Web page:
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The smoke & mirrors of Corporate loyalty
May 27, 2006|BlatheringsOp/Ed

The smoke & mirrors of Corporate loyalty

You hear about it more and more, and it doesn’t surprise anyone more… a company decides to downsize, laying off senior employees and keeping the chum to take up the slack. It just happened to a friend of mine and it pisses me off. They kick the long-term employees who have been with the company for years, decades even (in some cases, from back in the day when you could count up all the employees and still have fingers left to pick your nose) to the curb, and decide to keep the ones who cost less, and just about always know less – under the thinly veiled mask of trying to keep the company viable. It’s no wonder that loyalty ranks nearly dead last in corporate hiring priorities, as seen by everyone except the HR department.  You still get crap like:

 

"I think they[employees] have a responsibility to us to pay their dues before they jump ship. If they have been here four or five years and then they decide to leave, that’s not too bad. But to leave in a year or two? We are not happy about that,"

 

coming out of the department heads and execs. So why is it such a stretch to expect this in return? Why would anyone expect any employee to want to stay with a company that disregards the tenure of those who have stayed with  the company for the long haul? Stood their ground when others jumped ship, remaining loyal to a company they thought would treat them fairly, only to have their years of dedicated service rewarded with  a shove out the door.

Okay, so they give out severance packages. So what. You still don’t have a job in the end, so unless they drop a 3 or 4 year deal on the table – it’s little consolation to their wives and children.

This kind of behavior is indicative of how the working class in this nation are treated as a whole. By their employers and by their government. The message is simple: you don’t matter – your vote doesn’t count. How often do you see the CEO, and top floor VPs take a pay hit in order to save a company? More often than not, they sit fat and happy with their golden parachute, not really caring about what happens because they rob the company on the way out. Take Craig Conway for instance, PeopleSoft fired his sorry arse in 2004, and he got somewhere between 10 and 20 million. For being friggin’ fired! WTF!?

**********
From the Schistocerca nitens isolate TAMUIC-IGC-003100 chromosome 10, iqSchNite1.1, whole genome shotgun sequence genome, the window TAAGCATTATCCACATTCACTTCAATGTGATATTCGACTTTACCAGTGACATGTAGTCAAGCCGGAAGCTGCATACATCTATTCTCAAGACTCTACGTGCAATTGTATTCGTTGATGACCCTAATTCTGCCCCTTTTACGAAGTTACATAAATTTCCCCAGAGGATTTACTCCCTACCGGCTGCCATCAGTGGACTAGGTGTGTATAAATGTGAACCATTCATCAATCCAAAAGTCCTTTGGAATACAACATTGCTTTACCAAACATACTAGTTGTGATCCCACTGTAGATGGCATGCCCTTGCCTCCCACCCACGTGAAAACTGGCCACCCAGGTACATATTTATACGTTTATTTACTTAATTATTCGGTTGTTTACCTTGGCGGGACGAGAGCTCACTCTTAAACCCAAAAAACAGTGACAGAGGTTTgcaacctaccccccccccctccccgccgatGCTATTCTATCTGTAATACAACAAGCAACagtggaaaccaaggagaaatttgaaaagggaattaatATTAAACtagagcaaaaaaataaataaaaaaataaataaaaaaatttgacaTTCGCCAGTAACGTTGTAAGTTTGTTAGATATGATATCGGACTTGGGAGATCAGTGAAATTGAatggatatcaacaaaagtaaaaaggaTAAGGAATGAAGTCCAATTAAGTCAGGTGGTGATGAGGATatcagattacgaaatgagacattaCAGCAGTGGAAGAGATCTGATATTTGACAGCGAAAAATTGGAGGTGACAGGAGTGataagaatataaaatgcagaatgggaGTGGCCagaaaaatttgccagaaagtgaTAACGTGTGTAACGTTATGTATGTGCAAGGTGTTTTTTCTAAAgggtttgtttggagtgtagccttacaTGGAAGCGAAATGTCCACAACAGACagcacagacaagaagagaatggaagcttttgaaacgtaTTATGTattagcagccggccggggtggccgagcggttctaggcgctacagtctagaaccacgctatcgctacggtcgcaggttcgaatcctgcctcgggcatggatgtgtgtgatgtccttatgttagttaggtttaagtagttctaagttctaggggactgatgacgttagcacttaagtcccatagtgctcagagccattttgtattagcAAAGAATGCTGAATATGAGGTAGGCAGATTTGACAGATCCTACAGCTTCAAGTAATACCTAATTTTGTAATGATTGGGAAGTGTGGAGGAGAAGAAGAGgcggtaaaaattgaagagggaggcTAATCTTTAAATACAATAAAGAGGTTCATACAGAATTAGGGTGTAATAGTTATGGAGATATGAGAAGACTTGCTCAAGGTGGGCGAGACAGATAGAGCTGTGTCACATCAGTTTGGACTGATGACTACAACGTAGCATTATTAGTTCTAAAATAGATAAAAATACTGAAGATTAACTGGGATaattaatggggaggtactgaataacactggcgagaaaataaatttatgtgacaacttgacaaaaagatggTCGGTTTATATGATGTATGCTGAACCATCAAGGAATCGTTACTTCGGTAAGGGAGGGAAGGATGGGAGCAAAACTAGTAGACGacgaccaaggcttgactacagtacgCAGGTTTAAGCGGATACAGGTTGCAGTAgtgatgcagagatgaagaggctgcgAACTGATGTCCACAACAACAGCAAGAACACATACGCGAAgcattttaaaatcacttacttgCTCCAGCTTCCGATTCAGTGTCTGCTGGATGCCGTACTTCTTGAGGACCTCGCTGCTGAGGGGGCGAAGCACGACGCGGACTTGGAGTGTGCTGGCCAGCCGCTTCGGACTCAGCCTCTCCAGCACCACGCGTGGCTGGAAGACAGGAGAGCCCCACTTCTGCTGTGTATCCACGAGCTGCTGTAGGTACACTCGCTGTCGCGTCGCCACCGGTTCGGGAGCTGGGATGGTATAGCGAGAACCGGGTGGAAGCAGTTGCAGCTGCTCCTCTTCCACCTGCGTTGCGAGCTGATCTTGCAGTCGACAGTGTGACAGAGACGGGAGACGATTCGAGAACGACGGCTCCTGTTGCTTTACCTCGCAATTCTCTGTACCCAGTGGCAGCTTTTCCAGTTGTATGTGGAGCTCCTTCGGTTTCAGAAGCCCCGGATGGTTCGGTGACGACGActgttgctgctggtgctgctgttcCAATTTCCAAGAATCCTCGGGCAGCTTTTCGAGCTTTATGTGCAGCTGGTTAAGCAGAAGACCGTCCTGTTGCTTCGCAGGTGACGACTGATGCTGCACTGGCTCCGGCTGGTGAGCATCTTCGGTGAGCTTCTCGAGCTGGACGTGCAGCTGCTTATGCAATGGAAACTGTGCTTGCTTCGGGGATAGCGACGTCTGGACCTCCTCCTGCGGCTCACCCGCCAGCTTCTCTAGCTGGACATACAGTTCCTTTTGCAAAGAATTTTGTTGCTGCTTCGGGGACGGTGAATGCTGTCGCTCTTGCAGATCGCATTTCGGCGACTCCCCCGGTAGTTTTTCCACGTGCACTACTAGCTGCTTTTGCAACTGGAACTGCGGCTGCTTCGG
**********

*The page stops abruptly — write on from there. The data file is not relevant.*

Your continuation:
How often is it the complete ineptitude of the corporate leaders that lead up the woes of the company too? More than 75% I would wager. I was laid off from a job once, only to be hired back as a contractor at almost double the pay, and they still paid my taxes. Again. WTF?! How does that make any sense what-so-ever? It doesn’t. In fact, in a massive twist of fate the company went tits-up not even 3 months later. I know, what a shocker. But the President had another job before the offices were cleared out, hmmm – I guess at least one person saw the writing on the wall.

Why does this bother me? That’s simple. I’m one of those 34%. I love my work. I enjoy my job and almost every aspect of it. I live for the web. Designing, building, creating sites and applications for the web is what makes me giddy. It is a passion. I also get very invested with the company I work for. I always have. With every company I have worked for in a professional capacity. It’s how I am. I have a work ethic. Part of that work ethic is caring about my employer, and trying to do whatever I can do to contribute to making it a successful business. That’s what an employees job is really about. It’s just too bad that it seems to be becoming ever too common that employers do not return the loyalty in kind, instead they toss it like an old sock.

Some recent studies indicate that employees are becoming more loyal to their companies, but what about the other way around? I mean, hey that’s great, right? People are happy with their job (well, 34% of them any way), and willing to turn down another offer to stick by the company they are with. Maybe it’s time the employers starting hearing about this at review time. Why not? If HR says they want loyal employees, than they should reward the ones that are. Of course, this reward will be the exact thing that makes them the likely target when the Bobs come calling on your office space.

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